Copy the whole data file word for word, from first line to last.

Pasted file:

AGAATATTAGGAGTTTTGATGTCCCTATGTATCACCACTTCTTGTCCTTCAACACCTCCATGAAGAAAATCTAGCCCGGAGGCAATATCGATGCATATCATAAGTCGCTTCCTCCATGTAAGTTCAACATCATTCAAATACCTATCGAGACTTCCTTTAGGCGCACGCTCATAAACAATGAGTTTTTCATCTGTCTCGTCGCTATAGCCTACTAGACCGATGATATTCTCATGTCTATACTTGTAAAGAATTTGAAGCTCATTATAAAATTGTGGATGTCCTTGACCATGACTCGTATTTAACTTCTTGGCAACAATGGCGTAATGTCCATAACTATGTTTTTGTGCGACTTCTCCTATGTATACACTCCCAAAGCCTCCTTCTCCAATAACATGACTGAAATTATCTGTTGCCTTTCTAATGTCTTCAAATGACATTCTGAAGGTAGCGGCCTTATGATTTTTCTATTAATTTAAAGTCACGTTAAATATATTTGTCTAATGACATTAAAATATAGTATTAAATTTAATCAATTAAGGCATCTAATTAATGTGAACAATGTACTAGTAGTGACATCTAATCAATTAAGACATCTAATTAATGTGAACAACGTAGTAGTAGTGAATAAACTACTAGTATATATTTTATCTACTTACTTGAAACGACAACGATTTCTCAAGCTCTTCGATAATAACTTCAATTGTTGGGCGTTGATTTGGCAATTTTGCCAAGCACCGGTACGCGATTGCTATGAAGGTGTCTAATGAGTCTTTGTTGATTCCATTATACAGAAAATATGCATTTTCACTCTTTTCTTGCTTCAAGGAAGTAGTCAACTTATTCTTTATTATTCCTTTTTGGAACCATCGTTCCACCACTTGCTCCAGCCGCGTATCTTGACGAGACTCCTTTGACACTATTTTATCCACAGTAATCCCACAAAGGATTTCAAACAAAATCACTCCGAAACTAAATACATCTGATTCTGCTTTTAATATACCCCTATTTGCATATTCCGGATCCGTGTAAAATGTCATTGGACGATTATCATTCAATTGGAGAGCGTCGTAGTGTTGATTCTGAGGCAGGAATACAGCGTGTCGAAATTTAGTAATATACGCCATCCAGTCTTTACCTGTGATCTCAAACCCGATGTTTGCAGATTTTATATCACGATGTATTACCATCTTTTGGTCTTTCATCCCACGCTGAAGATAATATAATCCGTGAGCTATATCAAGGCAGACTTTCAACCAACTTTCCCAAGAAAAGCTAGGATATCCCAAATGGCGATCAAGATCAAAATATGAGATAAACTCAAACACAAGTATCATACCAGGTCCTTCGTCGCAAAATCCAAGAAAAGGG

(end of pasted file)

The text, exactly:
AGAATATTAGGAGTTTTGATGTCCCTATGTATCACCACTTCTTGTCCTTCAACACCTCCATGAAGAAAATCTAGCCCGGAGGCAATATCGATGCATATCATAAGTCGCTTCCTCCATGTAAGTTCAACATCATTCAAATACCTATCGAGACTTCCTTTAGGCGCACGCTCATAAACAATGAGTTTTTCATCTGTCTCGTCGCTATAGCCTACTAGACCGATGATATTCTCATGTCTATACTTGTAAAGAATTTGAAGCTCATTATAAAATTGTGGATGTCCTTGACCATGACTCGTATTTAACTTCTTGGCAACAATGGCGTAATGTCCATAACTATGTTTTTGTGCGACTTCTCCTATGTATACACTCCCAAAGCCTCCTTCTCCAATAACATGACTGAAATTATCTGTTGCCTTTCTAATGTCTTCAAATGACATTCTGAAGGTAGCGGCCTTATGATTTTTCTATTAATTTAAAGTCACGTTAAATATATTTGTCTAATGACATTAAAATATAGTATTAAATTTAATCAATTAAGGCATCTAATTAATGTGAACAATGTACTAGTAGTGACATCTAATCAATTAAGACATCTAATTAATGTGAACAACGTAGTAGTAGTGAATAAACTACTAGTATATATTTTATCTACTTACTTGAAACGACAACGATTTCTCAAGCTCTTCGATAATAACTTCAATTGTTGGGCGTTGATTTGGCAATTTTGCCAAGCACCGGTACGCGATTGCTATGAAGGTGTCTAATGAGTCTTTGTTGATTCCATTATACAGAAAATATGCATTTTCACTCTTTTCTTGCTTCAAGGAAGTAGTCAACTTATTCTTTATTATTCCTTTTTGGAACCATCGTTCCACCACTTGCTCCAGCCGCGTATCTTGACGAGACTCCTTTGACACTATTTTATCCACAGTAATCCCACAAAGGATTTCAAACAAAATCACTCCGAAACTAAATACATCTGATTCTGCTTTTAATATACCCCTATTTGCATATTCCGGATCCGTGTAAAATGTCATTGGACGATTATCATTCAATTGGAGAGCGTCGTAGTGTTGATTCTGAGGCAGGAATACAGCGTGTCGAAATTTAGTAATATACGCCATCCAGTCTTTACCTGTGATCTCAAACCCGATGTTTGCAGATTTTATATCACGATGTATTACCATCTTTTGGTCTTTCATCCCACGCTGAAGATAATATAATCCGTGAGCTATATCAAGGCAGACTTTCAACCAACTTTCCCAAGAAAAGCTAGGATATCCCAAATGGCGATCAAGATCAAAATATGAGATAAACTCAAACACAAGTATCATACCAGGTCCTTCGTCGCAAAATCCAAGAAAAGGG